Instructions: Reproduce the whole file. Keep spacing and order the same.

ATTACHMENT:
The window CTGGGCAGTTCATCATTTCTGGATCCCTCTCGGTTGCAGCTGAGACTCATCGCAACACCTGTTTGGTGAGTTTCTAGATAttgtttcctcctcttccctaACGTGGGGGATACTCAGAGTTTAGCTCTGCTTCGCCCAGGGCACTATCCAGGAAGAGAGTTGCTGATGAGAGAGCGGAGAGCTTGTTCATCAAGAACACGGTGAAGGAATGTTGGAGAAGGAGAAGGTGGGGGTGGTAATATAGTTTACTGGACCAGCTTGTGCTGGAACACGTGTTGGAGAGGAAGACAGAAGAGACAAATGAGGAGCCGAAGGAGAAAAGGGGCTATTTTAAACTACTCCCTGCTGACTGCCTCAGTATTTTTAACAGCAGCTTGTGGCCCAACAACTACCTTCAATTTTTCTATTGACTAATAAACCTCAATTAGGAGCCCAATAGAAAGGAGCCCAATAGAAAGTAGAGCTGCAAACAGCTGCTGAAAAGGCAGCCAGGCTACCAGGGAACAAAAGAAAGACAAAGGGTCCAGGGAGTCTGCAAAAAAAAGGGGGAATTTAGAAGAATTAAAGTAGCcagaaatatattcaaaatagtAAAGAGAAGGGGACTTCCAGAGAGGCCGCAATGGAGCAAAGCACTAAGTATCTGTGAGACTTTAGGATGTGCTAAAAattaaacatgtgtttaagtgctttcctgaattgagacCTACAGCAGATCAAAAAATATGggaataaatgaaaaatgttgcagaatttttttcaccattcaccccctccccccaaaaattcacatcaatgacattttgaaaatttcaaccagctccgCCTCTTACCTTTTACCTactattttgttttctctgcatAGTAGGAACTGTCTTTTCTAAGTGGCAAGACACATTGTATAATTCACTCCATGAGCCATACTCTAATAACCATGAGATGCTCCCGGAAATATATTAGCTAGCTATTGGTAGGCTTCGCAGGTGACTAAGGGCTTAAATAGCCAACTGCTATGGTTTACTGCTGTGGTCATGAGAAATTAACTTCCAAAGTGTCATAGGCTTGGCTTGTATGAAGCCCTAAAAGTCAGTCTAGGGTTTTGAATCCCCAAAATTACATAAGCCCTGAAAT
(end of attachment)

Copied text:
The window CTGGGCAGTTCATCATTTCTGGATCCCTCTCGGTTGCAGCTGAGACTCATCGCAACACCTGTTTGGTGAGTTTCTAGATAttgtttcctcctcttccctaACGTGGGGGATACTCAGAGTTTAGCTCTGCTTCGCCCAGGGCACTATCCAGGAAGAGAGTTGCTGATGAGAGAGCGGAGAGCTTGTTCATCAAGAACACGGTGAAGGAATGTTGGAGAAGGAGAAGGTGGGGGTGGTAATATAGTTTACTGGACCAGCTTGTGCTGGAACACGTGTTGGAGAGGAAGACAGAAGAGACAAATGAGGAGCCGAAGGAGAAAAGGGGCTATTTTAAACTACTCCCTGCTGACTGCCTCAGTATTTTTAACAGCAGCTTGTGGCCCAACAACTACCTTCAATTTTTCTATTGACTAATAAACCTCAATTAGGAGCCCAATAGAAAGGAGCCCAATAGAAAGTAGAGCTGCAAACAGCTGCTGAAAAGGCAGCCAGGCTACCAGGGAACAAAAGAAAGACAAAGGGTCCAGGGAGTCTGCAAAAAAAAGGGGGAATTTAGAAGAATTAAAGTAGCcagaaatatattcaaaatagtAAAGAGAAGGGGACTTCCAGAGAGGCCGCAATGGAGCAAAGCACTAAGTATCTGTGAGACTTTAGGATGTGCTAAAAattaaacatgtgtttaagtgctttcctgaattgagacCTACAGCAGATCAAAAAATATGggaataaatgaaaaatgttgcagaatttttttcaccattcaccccctccccccaaaaattcacatcaatgacattttgaaaatttcaaccagctccgCCTCTTACCTTTTACCTactattttgttttctctgcatAGTAGGAACTGTCTTTTCTAAGTGGCAAGACACATTGTATAATTCACTCCATGAGCCATACTCTAATAACCATGAGATGCTCCCGGAAATATATTAGCTAGCTATTGGTAGGCTTCGCAGGTGACTAAGGGCTTAAATAGCCAACTGCTATGGTTTACTGCTGTGGTCATGAGAAATTAACTTCCAAAGTGTCATAGGCTTGGCTTGTATGAAGCCCTAAAAGTCAGTCTAGGGTTTTGAATCCCCAAAATTACATAAGCCCTGAAAT